It would be handy to have a clone of myself that could stay in the studio and do all the work, while the real me goes off for a bike ride or a walk on the beach. The reward you get when you’ve completed a job or successfully dealt with a stressful situation is a feeling of satisfaction. You’ve proved to yourself that you can handle things well, it feels like you’ve passed a test. That’s what keeps me motivated, looking to achieve the goal and getting past the stress.
Switching back to reality, what do you do in your day-to-day life to help yourself handle stressful situations?
I think my experience over the past twenty years as a designer helps me handle the stressful situations. I know there’s always a creative solution and even though it might feel like it at the time, it isn’t the end of the world. You have to be flexible with your aspirations, if something doesn’t turn out exactly how you envisaged it, then that’s OK. It gives you room for improvement next time, not every project can be a masterpiece.
Which is worse: work stress or home stress?
Work and home are so closely intertwined for me that they are both the same thing. When a job isn’t going smoothly I’m not my usual laid-back happy self, I try and soldier on regardless, but it’s only later that I realise I was quite stressed. Most of the time I’m happily rolling along, feeling productive and positive. It only takes a small niggle to derail that feeling, which is annoying. I’m usually quick to bounce back, usually after a good nights sleep.
How does stress feed into/inform your work?
It gives it an edge, I wouldn’t want to live totally without stress. It’s like any extreme emotion, it has positive and negative aspects. Part of being creative is never feeling completely satisfied, there are always more things to explore out there and experiences to try out. Stress can be useful if it helps you get to where you want to be.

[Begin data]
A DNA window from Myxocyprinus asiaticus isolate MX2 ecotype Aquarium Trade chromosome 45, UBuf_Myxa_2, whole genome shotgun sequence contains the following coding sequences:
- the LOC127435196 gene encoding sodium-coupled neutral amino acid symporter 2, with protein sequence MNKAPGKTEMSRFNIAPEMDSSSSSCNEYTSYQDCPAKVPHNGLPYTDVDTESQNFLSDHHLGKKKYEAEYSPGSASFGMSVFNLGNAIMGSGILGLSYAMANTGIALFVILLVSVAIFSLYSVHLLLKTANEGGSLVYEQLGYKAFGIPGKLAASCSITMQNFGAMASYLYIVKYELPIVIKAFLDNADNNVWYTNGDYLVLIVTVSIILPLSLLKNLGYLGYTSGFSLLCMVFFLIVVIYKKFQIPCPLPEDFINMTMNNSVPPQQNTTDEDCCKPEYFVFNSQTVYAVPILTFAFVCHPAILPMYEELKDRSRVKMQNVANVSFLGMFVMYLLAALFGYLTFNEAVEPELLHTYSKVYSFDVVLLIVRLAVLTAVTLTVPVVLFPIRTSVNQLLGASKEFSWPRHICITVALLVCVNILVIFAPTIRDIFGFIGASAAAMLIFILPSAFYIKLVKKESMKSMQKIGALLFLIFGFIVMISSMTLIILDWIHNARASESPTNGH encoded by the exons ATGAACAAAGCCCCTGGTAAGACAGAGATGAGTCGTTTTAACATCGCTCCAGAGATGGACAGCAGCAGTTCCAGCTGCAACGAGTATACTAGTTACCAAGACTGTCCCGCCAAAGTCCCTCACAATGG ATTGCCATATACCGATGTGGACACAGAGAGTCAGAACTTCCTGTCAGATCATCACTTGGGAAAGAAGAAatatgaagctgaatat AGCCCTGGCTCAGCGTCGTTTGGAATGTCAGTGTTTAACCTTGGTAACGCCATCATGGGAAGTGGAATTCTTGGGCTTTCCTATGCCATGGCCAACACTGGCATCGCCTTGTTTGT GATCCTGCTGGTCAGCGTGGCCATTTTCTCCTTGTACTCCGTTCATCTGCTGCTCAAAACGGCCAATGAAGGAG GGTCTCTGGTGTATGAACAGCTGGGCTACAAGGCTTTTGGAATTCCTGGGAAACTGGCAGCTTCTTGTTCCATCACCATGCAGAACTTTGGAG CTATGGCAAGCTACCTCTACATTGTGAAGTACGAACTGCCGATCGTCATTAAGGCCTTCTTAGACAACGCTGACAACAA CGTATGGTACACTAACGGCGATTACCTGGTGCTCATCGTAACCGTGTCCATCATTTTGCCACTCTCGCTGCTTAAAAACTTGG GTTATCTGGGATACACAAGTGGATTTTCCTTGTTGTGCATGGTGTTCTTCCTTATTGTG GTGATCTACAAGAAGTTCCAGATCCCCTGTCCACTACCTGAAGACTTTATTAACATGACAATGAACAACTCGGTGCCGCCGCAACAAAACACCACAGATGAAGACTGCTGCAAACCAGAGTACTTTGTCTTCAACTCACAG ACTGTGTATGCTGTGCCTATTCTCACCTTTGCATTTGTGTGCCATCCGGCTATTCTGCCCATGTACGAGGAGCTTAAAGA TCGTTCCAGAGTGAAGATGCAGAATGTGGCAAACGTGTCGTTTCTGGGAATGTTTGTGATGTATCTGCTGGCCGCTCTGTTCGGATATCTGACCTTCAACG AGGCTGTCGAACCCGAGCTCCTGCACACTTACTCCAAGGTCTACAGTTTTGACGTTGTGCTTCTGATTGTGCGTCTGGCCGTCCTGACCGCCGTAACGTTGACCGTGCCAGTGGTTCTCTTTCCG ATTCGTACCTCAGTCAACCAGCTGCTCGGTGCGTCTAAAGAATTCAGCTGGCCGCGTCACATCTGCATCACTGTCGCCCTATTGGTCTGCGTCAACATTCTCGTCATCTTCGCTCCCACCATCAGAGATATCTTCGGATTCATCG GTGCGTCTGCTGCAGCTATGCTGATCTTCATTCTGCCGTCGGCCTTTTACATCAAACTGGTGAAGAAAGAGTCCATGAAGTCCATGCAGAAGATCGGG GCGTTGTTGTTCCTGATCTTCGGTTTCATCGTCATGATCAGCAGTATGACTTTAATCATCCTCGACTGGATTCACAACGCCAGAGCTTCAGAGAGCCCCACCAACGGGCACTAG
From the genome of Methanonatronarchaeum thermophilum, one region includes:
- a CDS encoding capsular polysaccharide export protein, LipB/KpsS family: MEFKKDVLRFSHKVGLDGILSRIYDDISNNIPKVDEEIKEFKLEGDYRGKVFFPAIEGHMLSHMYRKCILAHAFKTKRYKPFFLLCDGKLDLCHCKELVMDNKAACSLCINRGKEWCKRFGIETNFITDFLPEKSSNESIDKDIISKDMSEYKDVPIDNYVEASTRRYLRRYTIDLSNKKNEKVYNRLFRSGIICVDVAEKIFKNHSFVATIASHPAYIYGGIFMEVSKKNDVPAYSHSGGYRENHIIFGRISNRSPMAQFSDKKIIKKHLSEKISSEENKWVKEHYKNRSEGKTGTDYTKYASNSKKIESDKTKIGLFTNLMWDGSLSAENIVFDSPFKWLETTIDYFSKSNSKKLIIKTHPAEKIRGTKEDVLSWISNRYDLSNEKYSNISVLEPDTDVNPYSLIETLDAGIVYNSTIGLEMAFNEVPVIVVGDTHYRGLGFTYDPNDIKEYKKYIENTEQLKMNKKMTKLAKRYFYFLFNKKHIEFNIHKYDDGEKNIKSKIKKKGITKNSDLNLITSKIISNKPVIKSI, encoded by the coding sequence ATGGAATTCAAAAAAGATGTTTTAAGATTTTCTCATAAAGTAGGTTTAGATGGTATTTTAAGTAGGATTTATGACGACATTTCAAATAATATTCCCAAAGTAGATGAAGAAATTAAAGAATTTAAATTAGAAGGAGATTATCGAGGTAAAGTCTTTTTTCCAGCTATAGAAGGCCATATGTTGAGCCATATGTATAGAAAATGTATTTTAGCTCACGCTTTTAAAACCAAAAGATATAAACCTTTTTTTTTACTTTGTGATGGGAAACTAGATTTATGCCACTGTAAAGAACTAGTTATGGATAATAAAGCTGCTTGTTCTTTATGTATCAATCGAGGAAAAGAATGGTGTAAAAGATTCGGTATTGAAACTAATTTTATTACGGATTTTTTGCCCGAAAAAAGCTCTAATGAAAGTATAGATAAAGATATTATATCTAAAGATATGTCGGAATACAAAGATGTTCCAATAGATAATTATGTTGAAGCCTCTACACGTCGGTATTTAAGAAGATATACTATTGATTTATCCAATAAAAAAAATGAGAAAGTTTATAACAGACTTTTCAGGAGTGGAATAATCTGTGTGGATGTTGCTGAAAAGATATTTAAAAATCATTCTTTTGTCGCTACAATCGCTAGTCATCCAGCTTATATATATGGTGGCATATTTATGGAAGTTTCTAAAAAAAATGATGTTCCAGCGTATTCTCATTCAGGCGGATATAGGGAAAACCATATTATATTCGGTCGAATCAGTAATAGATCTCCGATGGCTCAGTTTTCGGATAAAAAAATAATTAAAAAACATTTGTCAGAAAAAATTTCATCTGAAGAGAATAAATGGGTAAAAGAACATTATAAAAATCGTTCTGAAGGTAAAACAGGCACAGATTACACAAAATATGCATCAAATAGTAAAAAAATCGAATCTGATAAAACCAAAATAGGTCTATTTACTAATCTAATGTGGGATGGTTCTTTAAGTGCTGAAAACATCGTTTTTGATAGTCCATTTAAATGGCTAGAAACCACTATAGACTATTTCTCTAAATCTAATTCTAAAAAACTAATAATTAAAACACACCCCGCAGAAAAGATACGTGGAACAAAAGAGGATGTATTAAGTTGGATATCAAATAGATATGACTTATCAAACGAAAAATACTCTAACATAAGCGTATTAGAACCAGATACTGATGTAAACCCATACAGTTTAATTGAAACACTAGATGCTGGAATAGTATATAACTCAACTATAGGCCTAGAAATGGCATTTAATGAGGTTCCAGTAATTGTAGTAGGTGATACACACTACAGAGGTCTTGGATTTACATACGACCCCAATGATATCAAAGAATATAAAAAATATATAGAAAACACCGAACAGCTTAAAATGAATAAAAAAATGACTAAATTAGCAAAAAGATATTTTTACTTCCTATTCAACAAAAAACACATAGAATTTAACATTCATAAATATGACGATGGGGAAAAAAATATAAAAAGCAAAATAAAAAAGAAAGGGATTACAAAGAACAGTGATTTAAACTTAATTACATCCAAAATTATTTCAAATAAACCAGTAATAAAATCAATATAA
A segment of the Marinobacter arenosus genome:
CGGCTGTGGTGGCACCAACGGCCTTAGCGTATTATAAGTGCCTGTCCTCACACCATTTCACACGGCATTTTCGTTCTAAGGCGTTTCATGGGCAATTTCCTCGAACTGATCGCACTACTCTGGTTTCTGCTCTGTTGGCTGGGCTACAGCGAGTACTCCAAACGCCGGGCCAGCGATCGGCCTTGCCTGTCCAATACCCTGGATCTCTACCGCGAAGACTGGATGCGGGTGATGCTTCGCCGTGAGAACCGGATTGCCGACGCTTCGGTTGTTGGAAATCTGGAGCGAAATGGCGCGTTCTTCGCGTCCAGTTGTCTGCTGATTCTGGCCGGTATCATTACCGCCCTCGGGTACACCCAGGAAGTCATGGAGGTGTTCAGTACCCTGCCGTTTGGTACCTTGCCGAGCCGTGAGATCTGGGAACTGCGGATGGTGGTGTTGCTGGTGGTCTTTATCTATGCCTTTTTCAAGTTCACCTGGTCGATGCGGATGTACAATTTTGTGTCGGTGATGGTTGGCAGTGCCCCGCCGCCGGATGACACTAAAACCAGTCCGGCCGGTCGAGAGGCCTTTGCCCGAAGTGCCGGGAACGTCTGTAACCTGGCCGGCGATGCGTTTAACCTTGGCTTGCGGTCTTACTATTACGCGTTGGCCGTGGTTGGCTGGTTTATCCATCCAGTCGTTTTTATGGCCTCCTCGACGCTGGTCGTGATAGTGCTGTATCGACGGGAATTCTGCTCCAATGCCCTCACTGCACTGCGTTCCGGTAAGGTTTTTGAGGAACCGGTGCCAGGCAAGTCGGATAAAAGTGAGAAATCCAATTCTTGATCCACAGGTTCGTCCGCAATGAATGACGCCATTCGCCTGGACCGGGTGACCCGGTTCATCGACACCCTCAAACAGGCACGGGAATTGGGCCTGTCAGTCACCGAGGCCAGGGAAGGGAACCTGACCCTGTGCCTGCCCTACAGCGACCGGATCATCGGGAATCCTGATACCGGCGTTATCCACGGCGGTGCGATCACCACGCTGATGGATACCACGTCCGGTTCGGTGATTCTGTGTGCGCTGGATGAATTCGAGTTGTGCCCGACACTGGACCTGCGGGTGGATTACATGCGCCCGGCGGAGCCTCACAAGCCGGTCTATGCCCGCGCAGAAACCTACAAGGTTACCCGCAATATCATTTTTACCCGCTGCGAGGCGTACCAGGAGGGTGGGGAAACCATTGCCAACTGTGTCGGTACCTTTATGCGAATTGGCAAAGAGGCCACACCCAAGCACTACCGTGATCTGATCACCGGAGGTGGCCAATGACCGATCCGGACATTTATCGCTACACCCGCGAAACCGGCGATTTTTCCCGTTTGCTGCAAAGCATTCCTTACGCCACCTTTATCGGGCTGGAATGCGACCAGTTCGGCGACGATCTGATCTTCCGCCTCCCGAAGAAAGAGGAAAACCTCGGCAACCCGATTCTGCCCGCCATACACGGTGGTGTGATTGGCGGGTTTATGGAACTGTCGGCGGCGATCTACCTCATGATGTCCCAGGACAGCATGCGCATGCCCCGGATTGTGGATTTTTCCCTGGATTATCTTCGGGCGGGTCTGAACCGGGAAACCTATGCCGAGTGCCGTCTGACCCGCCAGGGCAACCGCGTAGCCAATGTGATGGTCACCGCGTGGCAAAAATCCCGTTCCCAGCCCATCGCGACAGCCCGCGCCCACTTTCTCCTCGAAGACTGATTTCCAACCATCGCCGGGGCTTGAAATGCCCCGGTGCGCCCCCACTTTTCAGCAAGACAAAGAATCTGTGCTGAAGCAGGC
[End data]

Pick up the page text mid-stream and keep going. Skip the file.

The Do Lectures is holding a one-day event called ‘Do Stress’. It will deliver insights, future strategies, and will examine the zeitgiest for ‘human based companies’ and how ‘work’ is going to change. And what that means for your business?
There will be 10 talks from entrepreneurs, thought-leaders, change-makers and visionaries. As Dan Pink reminds us all: “Talented people need organisations less than organisations need talented people”.
That is why smart companies are creating human cultures, not corporate ones in order to thrive. How you stay ahead in the future is not the same as what kept you ahead in the past.
It answers the question of who leads the way in look after their people, what are they doing, why is it working? How does culture help your business? How does your purpose? How does the design of your office? Even, how you sit at a computer?
How does a human culture prevent burn out? How does it help you win the talent war? And how, just as importantly, does it help you retain your people too. What perks are the most important?
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The One Day Event — Do Stress
For more information, or to register your interest, head over to our website.
If you haven’t already, check out ‘The Stress Report’, 134 pages. A modern blueprint for a better way of working and living. £12. Out now.